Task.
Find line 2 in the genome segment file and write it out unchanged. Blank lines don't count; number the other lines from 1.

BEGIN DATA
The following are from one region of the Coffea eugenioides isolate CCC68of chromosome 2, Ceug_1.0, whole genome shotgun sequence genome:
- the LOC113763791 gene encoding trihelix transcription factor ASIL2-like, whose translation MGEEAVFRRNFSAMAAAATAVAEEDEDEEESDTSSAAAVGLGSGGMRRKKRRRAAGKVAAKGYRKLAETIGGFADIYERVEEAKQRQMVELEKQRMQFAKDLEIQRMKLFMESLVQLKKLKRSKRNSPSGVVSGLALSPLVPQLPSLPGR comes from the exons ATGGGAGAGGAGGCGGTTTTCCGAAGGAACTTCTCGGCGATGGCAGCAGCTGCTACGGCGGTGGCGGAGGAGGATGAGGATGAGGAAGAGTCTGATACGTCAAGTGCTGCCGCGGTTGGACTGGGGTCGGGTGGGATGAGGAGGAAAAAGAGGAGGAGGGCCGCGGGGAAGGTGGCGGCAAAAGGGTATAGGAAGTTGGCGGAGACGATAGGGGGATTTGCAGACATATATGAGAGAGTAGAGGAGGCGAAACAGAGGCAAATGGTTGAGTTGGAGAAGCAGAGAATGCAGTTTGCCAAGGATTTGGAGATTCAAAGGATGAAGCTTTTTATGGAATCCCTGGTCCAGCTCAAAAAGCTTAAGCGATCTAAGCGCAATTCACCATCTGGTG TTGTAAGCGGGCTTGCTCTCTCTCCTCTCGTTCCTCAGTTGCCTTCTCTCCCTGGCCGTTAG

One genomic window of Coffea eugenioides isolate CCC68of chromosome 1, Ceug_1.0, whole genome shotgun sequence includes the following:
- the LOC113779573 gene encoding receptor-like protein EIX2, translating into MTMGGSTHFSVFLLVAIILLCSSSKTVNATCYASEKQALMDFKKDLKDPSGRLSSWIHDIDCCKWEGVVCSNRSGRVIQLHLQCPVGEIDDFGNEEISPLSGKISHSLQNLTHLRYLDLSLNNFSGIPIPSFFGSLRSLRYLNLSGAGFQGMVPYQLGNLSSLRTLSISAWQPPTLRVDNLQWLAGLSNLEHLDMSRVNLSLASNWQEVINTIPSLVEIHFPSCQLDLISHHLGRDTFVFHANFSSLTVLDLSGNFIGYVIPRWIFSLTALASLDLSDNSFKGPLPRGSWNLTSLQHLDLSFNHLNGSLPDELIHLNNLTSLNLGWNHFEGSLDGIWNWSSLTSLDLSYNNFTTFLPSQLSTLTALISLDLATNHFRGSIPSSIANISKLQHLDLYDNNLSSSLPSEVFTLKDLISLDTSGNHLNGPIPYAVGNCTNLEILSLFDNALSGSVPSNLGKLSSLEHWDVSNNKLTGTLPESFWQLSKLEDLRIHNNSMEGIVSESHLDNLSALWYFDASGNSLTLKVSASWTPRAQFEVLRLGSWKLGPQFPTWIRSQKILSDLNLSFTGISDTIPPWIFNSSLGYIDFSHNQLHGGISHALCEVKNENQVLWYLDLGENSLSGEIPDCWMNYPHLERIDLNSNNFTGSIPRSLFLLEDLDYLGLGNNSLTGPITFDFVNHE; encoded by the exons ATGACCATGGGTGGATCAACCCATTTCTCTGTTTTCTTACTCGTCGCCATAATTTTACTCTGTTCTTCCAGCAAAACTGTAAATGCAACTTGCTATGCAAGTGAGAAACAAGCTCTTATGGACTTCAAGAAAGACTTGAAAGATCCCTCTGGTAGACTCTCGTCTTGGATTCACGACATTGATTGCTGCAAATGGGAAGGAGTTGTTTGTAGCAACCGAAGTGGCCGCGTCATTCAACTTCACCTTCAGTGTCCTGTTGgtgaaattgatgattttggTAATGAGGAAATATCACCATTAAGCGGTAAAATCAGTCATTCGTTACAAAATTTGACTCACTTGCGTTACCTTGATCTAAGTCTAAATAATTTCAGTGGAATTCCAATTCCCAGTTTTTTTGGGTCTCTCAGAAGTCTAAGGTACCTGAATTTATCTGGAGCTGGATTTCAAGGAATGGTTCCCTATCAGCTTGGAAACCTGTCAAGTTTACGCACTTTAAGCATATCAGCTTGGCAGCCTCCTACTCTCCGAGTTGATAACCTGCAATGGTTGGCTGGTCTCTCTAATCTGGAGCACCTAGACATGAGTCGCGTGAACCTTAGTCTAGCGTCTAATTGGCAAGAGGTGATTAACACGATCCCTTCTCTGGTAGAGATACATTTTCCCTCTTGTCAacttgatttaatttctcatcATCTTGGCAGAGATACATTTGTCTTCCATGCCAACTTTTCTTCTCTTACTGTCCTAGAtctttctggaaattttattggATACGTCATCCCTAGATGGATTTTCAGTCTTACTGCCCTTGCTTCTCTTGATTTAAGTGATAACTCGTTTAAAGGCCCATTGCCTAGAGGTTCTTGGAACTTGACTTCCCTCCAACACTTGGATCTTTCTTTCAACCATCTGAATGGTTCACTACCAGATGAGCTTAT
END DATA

- the LOC113763791 gene encoding trihelix transcription factor ASIL2-like, whose translation MGEEAVFRRNFSAMAAAATAVAEEDEDEEESDTSSAAAVGLGSGGMRRKKRRRAAGKVAAKGYRKLAETIGGFADIYERVEEAKQRQMVELEKQRMQFAKDLEIQRMKLFMESLVQLKKLKRSKRNSPSGVVSGLALSPLVPQLPSLPGR comes from the exons ATGGGAGAGGAGGCGGTTTTCCGAAGGAACTTCTCGGCGATGGCAGCAGCTGCTACGGCGGTGGCGGAGGAGGATGAGGATGAGGAAGAGTCTGATACGTCAAGTGCTGCCGCGGTTGGACTGGGGTCGGGTGGGATGAGGAGGAAAAAGAGGAGGAGGGCCGCGGGGAAGGTGGCGGCAAAAGGGTATAGGAAGTTGGCGGAGACGATAGGGGGATTTGCAGACATATATGAGAGAGTAGAGGAGGCGAAACAGAGGCAAATGGTTGAGTTGGAGAAGCAGAGAATGCAGTTTGCCAAGGATTTGGAGATTCAAAGGATGAAGCTTTTTATGGAATCCCTGGTCCAGCTCAAAAAGCTTAAGCGATCTAAGCGCAATTCACCATCTGGTG TTGTAAGCGGGCTTGCTCTCTCTCCTCTCGTTCCTCAGTTGCCTTCTCTCCCTGGCCGTTAG